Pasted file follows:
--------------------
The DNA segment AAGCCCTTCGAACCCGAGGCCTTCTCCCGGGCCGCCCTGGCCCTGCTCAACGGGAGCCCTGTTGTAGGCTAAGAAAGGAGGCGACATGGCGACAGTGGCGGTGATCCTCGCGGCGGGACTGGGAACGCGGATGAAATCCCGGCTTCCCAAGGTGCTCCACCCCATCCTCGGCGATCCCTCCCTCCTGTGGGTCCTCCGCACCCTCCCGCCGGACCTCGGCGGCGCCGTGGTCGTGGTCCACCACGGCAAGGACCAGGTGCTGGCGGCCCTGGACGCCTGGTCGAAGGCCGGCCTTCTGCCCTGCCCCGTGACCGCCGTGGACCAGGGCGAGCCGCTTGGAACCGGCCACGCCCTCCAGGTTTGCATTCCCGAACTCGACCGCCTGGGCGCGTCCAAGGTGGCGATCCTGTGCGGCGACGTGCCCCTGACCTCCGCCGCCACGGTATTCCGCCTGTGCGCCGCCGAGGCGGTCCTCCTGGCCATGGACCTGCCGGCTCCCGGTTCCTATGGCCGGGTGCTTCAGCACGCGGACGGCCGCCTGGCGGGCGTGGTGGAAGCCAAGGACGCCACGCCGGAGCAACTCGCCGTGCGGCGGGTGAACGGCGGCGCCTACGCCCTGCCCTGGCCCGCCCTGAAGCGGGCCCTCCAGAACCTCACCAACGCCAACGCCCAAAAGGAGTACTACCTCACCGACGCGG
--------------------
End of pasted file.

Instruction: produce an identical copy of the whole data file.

The DNA segment AAGCCCTTCGAACCCGAGGCCTTCTCCCGGGCCGCCCTGGCCCTGCTCAACGGGAGCCCTGTTGTAGGCTAAGAAAGGAGGCGACATGGCGACAGTGGCGGTGATCCTCGCGGCGGGACTGGGAACGCGGATGAAATCCCGGCTTCCCAAGGTGCTCCACCCCATCCTCGGCGATCCCTCCCTCCTGTGGGTCCTCCGCACCCTCCCGCCGGACCTCGGCGGCGCCGTGGTCGTGGTCCACCACGGCAAGGACCAGGTGCTGGCGGCCCTGGACGCCTGGTCGAAGGCCGGCCTTCTGCCCTGCCCCGTGACCGCCGTGGACCAGGGCGAGCCGCTTGGAACCGGCCACGCCCTCCAGGTTTGCATTCCCGAACTCGACCGCCTGGGCGCGTCCAAGGTGGCGATCCTGTGCGGCGACGTGCCCCTGACCTCCGCCGCCACGGTATTCCGCCTGTGCGCCGCCGAGGCGGTCCTCCTGGCCATGGACCTGCCGGCTCCCGGTTCCTATGGCCGGGTGCTTCAGCACGCGGACGGCCGCCTGGCGGGCGTGGTGGAAGCCAAGGACGCCACGCCGGAGCAACTCGCCGTGCGGCGGGTGAACGGCGGCGCCTACGCCCTGCCCTGGCCCGCCCTGAAGCGGGCCCTCCAGAACCTCACCAACGCCAACGCCCAAAAGGAGTACTACCTCACCGACGCGG